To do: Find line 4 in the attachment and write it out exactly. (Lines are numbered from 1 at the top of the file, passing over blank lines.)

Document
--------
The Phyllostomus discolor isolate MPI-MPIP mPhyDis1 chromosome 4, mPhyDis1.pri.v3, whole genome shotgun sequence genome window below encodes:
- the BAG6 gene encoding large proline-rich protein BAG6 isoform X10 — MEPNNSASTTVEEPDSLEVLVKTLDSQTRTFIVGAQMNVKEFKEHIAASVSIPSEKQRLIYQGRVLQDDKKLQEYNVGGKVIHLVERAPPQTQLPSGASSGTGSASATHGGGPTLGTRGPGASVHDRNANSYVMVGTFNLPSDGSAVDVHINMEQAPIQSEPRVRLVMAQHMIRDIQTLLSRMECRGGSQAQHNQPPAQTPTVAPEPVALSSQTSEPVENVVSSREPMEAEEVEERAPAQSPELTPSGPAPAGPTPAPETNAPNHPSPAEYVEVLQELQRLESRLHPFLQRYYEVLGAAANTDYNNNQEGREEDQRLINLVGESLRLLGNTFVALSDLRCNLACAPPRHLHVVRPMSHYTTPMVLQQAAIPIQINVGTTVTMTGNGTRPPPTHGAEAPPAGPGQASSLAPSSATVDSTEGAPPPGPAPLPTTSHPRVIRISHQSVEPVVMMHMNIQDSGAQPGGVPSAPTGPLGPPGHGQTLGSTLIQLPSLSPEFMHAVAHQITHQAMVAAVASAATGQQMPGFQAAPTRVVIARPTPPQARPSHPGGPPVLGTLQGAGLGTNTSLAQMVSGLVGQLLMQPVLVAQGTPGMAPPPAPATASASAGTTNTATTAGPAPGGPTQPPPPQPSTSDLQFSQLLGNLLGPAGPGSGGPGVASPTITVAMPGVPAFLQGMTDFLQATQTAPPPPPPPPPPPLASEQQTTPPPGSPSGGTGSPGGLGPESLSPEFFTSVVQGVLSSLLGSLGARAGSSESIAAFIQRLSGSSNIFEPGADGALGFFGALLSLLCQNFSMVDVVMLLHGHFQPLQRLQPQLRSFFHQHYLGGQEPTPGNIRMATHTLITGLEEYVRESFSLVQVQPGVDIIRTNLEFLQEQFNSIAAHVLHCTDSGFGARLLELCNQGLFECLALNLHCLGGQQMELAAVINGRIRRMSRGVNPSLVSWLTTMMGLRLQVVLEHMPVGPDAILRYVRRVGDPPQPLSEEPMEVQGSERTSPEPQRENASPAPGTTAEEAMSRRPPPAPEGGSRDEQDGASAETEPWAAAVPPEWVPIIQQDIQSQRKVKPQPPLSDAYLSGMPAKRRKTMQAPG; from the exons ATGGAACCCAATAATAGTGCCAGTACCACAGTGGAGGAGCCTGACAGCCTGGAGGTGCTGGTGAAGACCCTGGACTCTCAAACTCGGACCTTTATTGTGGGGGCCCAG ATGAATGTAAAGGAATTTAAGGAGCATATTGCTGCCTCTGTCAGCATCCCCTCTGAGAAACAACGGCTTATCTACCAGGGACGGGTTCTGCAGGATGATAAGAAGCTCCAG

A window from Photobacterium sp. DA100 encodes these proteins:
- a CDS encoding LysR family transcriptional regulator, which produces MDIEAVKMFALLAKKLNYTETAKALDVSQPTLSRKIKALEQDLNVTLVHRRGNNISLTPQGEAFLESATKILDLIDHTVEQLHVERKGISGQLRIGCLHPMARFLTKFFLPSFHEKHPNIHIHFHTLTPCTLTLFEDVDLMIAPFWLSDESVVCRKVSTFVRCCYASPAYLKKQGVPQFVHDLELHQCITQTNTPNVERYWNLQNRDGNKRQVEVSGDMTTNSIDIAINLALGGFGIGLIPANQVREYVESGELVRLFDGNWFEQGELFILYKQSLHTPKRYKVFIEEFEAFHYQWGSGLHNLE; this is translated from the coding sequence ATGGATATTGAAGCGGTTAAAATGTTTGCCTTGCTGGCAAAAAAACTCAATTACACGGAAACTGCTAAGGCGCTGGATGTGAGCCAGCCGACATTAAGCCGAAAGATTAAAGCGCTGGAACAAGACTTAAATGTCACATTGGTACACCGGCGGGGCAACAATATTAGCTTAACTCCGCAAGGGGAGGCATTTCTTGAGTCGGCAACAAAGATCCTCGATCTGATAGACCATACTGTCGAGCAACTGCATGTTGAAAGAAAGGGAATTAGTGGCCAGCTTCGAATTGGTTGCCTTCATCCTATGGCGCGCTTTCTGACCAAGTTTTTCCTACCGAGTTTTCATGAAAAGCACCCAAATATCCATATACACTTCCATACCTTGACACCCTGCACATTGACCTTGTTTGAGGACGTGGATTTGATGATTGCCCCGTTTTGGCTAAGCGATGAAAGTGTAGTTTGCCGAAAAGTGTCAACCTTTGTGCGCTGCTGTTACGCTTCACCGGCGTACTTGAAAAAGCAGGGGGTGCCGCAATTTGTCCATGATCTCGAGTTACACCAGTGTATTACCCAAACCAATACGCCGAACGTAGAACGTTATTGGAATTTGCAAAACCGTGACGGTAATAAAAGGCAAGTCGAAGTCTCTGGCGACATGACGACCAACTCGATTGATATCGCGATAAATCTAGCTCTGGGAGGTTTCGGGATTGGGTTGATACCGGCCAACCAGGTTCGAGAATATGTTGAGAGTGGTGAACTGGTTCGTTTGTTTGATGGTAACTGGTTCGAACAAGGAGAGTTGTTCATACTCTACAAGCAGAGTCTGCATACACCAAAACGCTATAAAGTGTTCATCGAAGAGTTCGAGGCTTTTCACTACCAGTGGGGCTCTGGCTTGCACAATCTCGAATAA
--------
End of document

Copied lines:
- a CDS encoding LysR family transcriptional regulator, which produces MDIEAVKMFALLAKKLNYTETAKALDVSQPTLSRKIKALEQDLNVTLVHRRGNNISLTPQGEAFLESATKILDLIDHTVEQLHVERKGISGQLRIGCLHPMARFLTKFFLPSFHEKHPNIHIHFHTLTPCTLTLFEDVDLMIAPFWLSDESVVCRKVSTFVRCCYASPAYLKKQGVPQFVHDLELHQCITQTNTPNVERYWNLQNRDGNKRQVEVSGDMTTNSIDIAINLALGGFGIGLIPANQVREYVESGELVRLFDGNWFEQGELFILYKQSLHTPKRYKVFIEEFEAFHYQWGSGLHNLE; this is translated from the coding sequence ATGGATATTGAAGCGGTTAAAATGTTTGCCTTGCTGGCAAAAAAACTCAATTACACGGAAACTGCTAAGGCGCTGGATGTGAGCCAGCCGACATTAAGCCGAAAGATTAAAGCGCTGGAACAAGACTTAAATGTCACATTGGTACACCGGCGGGGCAACAATATTAGCTTAACTCCGCAAGGGGAGGCATTTCTTGAGTCGGCAACAAAGATCCTCGATCTGATAGACCATACTGTCGAGCAACTGCATGTTGAAAGAAAGGGAATTAGTGGCCAGCTTCGAATTGGTTGCCTTCATCCTATGGCGCGCTTTCTGACCAAGTTTTTCCTACCGAGTTTTCATGAAAAGCACCCAAATATCCATATACACTTCCATACCTTGACACCCTGCACATTGACCTTGTTTGAGGACGTGGATTTGATGATTGCCCCGTTTTGGCTAAGCGATGAAAGTGTAGTTTGCCGAAAAGTGTCAACCTTTGTGCGCTGCTGTTACGCTTCACCGGCGTACTTGAAAAAGCAGGGGGTGCCGCAATTTGTCCATGATCTCGAGTTACACCAGTGTATTACCCAAACCAATACGCCGAACGTAGAACGTTATTGGAATTTGCAAAACCGTGACGGTAATAAAAGGCAAGTCGAAGTCTCTGGCGACATGACGACCAACTCGATTGATATCGCGATAAATCTAGCTCTGGGAGGTTTCGGGATTGGGTTGATACCGGCCAACCAGGTTCGAGAATATGTTGAGAGTGGTGAACTGGTTCGTTTGTTTGATGGTAACTGGTTCGAACAAGGAGAGTTGTTCATACTCTACAAGCAGAGTCTGCATACACCAAAACGCTATAAAGTGTTCATCGAAGAGTTCGAGGCTTTTCACTACCAGTGGGGCTCTGGCTTGCACAATCTCGAATAA